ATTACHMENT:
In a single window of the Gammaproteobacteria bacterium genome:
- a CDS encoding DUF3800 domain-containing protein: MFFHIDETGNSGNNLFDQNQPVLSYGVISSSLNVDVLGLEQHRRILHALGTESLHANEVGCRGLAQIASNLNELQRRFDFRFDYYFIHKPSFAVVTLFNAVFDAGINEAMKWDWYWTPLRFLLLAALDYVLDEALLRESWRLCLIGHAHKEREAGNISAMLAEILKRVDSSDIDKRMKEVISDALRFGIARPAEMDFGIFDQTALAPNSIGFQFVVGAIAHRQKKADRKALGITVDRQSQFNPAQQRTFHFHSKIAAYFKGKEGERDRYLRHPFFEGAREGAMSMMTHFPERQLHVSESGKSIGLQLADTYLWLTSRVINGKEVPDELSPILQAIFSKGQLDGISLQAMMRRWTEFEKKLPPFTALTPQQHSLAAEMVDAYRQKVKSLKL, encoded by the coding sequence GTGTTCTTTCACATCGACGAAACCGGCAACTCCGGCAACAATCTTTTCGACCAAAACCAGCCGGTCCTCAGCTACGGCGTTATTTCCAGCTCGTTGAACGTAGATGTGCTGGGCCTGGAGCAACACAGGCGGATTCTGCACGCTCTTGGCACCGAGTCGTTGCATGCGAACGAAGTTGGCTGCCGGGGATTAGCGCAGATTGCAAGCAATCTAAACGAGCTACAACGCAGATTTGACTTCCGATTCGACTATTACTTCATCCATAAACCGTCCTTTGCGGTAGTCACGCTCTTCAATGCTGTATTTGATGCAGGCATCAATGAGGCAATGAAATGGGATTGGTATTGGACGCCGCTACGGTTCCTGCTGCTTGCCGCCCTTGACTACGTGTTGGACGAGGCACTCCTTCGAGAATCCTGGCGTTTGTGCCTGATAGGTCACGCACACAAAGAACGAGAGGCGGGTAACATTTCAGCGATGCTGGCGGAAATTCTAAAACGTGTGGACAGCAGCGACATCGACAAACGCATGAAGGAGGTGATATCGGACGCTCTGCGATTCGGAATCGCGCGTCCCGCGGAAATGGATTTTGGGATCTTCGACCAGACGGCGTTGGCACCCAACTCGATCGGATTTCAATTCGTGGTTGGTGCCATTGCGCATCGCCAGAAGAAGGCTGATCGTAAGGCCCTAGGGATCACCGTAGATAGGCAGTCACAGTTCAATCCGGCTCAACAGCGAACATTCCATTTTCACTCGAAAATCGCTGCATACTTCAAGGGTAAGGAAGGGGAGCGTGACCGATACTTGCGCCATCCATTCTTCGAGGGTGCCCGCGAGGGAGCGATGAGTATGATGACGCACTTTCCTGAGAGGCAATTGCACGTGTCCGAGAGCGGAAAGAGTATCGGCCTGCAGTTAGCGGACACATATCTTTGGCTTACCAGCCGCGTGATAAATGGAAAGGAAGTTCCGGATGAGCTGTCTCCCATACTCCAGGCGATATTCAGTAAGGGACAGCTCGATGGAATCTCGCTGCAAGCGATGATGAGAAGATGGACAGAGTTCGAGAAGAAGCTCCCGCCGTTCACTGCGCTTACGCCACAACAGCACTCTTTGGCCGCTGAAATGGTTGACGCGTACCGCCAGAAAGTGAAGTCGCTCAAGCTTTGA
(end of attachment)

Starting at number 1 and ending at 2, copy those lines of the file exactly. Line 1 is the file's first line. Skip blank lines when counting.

In a single window of the Gammaproteobacteria bacterium genome:
- a CDS encoding DUF3800 domain-containing protein: MFFHIDETGNSGNNLFDQNQPVLSYGVISSSLNVDVLGLEQHRRILHALGTESLHANEVGCRGLAQIASNLNELQRRFDFRFDYYFIHKPSFAVVTLFNAVFDAGINEAMKWDWYWTPLRFLLLAALDYVLDEALLRESWRLCLIGHAHKEREAGNISAMLAEILKRVDSSDIDKRMKEVISDALRFGIARPAEMDFGIFDQTALAPNSIGFQFVVGAIAHRQKKADRKALGITVDRQSQFNPAQQRTFHFHSKIAAYFKGKEGERDRYLRHPFFEGAREGAMSMMTHFPERQLHVSESGKSIGLQLADTYLWLTSRVINGKEVPDELSPILQAIFSKGQLDGISLQAMMRRWTEFEKKLPPFTALTPQQHSLAAEMVDAYRQKVKSLKL, encoded by the coding sequence GTGTTCTTTCACATCGACGAAACCGGCAACTCCGGCAACAATCTTTTCGACCAAAACCAGCCGGTCCTCAGCTACGGCGTTATTTCCAGCTCGTTGAACGTAGATGTGCTGGGCCTGGAGCAACACAGGCGGATTCTGCACGCTCTTGGCACCGAGTCGTTGCATGCGAACGAAGTTGGCTGCCGGGGATTAGCGCAGATTGCAAGCAATCTAAACGAGCTACAACGCAGATTTGACTTCCGATTCGACTATTACTTCATCCATAAACCGTCCTTTGCGGTAGTCACGCTCTTCAATGCTGTATTTGATGCAGGCATCAATGAGGCAATGAAATGGGATTGGTATTGGACGCCGCTACGGTTCCTGCTGCTTGCCGCCCTTGACTACGTGTTGGACGAGGCACTCCTTCGAGAATCCTGGCGTTTGTGCCTGATAGGTCACGCACACAAAGAACGAGAGGCGGGTAACATTTCAGCGATGCTGGCGGAAATTCTAAAACGTGTGGACAGCAGCGACATCGACAAACGCATGAAGGAGGTGATATCGGACGCTCTGCGATTCGGAATCGCGCGTCCCGCGGAAATGGATTTTGGGATCTTCGACCAGACGGCGTTGGCACCCAACTCGATCGGATTTCAATTCGTGGTTGGTGCCATTGCGCATCGCCAGAAGAAGGCTGATCGTAAGGCCCTAGGGATCACCGTAGATAGGCAGTCACAGTTCAATCCGGCTCAACAGCGAACATTCCATTTTCACTCGAAAATCGCTGCATACTTCAAGGGTAAGGAAGGGGAGCGTGACCGATACTTGCGCCATCCATTCTTCGAGGGTGCCCGCGAGGGAGCGATGAGTATGATGACGCACTTTCCTGAGAGGCAATTGCACGTGTCCGAGAGCGGAAAGAGTATCGGCCTGCAGTTAGCGGACACATATCTTTGGCTTACCAGCCGCGTGATAAATGGAAAGGAAGTTCCGGATGAGCTGTCTCCCATACTCCAGGCGATATTCAGTAAGGGACAGCTCGATGGAATCTCGCTGCAAGCGATGATGAGAAGATGGACAGAGTTCGAGAAGAAGCTCCCGCCGTTCACTGCGCTTACGCCACAACAGCACTCTTTGGCCGCTGAAATGGTTGACGCGTACCGCCAGAAAGTGAAGTCGCTCAAGCTTTGA